designing sleep monitors prototype 1
A few years ago, I was looking to improve my sleep. Measuring it would be a start. However I was not satisfied with any sleep monitors on the market.
I needed a non invasive, no "additional daily routine" solution, ready to trade accuracy for maximum convenience.
So back in late 2010 I started work on my first prototype, contactless sleep monitor based on actigraphy.
A year before I had stumbled upon one of Steve Tarzia's projects: he developed a screensaver detecting movement using a computer speakers and microphone in the same fashion as a sonar.
He is kindly providing the source here so I adapted his code, loaded on a netbook to detect and count movements throughout a night sleep.
The echos probes are sent on the 20 kHz range, unaudible for most humans and it runs on a netbook so the noise of the fan is minimum, 2 conditions required to avoid disrupting sleep.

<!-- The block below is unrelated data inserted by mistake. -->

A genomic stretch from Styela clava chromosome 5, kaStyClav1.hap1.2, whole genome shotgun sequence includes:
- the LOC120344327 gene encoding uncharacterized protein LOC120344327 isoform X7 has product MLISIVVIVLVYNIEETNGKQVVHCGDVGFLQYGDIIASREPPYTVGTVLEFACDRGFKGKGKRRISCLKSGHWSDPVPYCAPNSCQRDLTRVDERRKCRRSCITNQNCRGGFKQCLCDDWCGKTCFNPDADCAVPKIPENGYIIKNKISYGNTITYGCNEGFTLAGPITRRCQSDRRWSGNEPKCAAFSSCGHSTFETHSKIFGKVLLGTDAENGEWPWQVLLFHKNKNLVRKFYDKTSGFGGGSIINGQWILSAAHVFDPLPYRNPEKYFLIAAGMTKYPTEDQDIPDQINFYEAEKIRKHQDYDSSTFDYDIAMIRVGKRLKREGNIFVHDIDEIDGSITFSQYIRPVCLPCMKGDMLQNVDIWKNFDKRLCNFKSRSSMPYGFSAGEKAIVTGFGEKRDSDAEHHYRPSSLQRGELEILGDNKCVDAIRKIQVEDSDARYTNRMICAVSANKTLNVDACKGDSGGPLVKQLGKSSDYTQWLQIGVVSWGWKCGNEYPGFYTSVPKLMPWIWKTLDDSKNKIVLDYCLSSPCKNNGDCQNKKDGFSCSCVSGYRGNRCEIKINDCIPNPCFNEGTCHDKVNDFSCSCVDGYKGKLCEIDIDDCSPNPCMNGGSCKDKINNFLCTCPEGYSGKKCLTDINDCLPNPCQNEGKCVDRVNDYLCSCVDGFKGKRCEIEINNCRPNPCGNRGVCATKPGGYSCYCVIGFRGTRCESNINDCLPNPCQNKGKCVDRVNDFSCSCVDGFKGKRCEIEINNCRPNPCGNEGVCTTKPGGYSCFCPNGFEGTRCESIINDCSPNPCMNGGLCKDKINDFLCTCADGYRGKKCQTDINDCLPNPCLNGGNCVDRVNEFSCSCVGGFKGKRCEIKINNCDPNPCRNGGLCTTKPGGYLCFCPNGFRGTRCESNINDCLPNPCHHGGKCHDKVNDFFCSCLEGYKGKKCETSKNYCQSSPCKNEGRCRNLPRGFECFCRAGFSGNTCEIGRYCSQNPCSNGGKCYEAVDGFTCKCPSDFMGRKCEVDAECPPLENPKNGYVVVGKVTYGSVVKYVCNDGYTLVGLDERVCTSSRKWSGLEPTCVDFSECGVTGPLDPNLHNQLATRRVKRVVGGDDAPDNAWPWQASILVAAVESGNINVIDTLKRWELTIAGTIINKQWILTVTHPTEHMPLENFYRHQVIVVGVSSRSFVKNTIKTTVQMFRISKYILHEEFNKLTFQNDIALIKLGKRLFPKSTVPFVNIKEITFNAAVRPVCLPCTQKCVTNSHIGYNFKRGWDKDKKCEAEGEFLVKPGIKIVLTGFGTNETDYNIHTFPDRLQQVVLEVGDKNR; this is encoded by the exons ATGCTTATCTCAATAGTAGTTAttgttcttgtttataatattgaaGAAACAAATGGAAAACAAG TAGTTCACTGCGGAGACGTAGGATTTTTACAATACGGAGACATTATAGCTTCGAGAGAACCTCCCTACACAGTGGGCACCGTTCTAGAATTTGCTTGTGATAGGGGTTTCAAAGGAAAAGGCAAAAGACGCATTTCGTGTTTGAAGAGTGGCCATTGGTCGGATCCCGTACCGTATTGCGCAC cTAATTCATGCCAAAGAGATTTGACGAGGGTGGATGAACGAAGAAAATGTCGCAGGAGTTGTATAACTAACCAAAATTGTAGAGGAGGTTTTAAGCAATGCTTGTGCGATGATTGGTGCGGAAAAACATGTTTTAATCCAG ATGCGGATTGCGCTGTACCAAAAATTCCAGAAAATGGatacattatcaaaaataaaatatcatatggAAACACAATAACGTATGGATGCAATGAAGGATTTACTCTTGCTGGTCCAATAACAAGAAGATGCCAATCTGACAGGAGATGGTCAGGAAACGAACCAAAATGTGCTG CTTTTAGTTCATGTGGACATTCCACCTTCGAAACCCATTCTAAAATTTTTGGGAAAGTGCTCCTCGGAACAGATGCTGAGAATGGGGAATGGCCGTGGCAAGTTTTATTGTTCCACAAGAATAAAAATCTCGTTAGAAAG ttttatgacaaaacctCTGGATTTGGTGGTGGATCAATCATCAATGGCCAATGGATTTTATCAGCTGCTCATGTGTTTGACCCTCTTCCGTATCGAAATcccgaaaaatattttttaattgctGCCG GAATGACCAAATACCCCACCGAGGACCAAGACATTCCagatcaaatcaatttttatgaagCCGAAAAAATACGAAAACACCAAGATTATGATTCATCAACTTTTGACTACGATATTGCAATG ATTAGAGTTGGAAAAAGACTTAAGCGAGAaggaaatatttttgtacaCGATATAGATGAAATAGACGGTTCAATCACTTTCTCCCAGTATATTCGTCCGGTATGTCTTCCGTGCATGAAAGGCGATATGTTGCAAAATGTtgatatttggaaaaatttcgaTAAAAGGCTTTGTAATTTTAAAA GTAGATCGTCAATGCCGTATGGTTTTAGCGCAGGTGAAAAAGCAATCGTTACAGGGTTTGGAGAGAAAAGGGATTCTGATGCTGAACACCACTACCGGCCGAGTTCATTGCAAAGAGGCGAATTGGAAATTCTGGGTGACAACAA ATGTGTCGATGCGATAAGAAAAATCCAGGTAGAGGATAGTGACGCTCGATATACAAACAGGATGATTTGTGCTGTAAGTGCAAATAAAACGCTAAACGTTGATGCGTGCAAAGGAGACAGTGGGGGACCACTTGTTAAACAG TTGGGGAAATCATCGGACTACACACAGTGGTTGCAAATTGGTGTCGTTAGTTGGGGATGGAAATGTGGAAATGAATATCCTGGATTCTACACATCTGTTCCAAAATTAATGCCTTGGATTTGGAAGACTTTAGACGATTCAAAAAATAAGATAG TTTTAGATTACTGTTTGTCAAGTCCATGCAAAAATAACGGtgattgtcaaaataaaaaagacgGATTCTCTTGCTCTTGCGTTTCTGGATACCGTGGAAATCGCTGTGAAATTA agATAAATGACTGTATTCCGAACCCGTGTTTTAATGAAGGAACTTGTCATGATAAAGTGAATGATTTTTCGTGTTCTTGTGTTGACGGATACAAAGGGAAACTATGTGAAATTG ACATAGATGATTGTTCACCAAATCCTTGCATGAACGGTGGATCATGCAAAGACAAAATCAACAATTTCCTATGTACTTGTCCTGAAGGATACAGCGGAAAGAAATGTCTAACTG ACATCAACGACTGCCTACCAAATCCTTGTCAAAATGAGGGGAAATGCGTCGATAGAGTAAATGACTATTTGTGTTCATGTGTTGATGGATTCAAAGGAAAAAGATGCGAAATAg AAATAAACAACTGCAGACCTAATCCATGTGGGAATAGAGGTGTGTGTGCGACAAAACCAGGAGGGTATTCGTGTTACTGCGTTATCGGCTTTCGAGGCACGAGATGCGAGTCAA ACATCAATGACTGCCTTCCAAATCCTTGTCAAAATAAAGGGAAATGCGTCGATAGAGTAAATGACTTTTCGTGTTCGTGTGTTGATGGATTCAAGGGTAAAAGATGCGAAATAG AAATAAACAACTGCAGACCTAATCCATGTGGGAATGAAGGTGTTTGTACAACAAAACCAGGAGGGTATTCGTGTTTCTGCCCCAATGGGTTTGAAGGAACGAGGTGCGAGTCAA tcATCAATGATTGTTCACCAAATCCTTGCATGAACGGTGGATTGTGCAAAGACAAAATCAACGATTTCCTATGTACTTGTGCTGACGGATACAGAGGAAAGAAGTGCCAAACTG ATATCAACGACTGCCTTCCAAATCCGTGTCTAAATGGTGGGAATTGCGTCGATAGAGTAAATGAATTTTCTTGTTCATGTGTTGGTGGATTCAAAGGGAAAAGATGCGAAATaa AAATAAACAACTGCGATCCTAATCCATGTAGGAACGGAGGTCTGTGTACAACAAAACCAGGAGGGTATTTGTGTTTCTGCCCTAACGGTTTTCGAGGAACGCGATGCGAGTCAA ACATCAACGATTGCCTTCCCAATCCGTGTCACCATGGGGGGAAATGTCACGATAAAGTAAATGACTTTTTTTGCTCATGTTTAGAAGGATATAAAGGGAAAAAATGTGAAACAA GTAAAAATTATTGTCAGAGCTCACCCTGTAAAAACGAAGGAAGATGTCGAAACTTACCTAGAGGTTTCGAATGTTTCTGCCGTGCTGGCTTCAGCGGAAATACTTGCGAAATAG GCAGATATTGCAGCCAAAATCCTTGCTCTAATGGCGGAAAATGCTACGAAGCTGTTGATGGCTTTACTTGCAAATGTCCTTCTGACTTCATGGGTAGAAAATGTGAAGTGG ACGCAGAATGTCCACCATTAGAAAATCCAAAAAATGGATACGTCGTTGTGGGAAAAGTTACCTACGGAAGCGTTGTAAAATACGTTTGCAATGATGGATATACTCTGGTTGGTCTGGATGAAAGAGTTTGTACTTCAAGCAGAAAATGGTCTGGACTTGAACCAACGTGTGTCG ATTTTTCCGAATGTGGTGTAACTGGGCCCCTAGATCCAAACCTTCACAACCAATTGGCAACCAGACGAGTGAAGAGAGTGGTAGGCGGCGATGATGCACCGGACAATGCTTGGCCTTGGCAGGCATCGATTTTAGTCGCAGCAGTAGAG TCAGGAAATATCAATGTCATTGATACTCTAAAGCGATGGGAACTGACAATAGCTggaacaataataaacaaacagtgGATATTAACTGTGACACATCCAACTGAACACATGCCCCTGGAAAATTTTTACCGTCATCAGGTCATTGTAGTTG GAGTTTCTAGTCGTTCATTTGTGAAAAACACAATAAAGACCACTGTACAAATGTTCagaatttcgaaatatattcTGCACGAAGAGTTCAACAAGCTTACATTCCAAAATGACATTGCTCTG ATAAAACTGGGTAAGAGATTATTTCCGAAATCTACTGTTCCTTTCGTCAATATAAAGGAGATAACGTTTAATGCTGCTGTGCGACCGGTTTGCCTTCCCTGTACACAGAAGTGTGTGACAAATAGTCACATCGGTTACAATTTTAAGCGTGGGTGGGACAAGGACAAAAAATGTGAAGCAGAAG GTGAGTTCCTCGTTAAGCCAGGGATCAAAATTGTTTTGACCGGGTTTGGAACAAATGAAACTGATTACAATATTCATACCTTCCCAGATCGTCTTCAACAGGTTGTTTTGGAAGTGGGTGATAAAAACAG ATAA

This is the result:
The higher blue line denotes a threshold calculated based on average echoes.
Unfortunately it is quite hard to count accurately the movements as there is a lot of "noise", although in this case it worked quite well, it triggered the alarm 10min before the time set as it sensed movement and it assumed I was in a light phase of my sleep.
Unsatisfied with this "software" approach, issues with signal/noise and requiring to set the netbook every evening, I started working with microcontrollers and sensors, that leads to my second prototype described in the next article.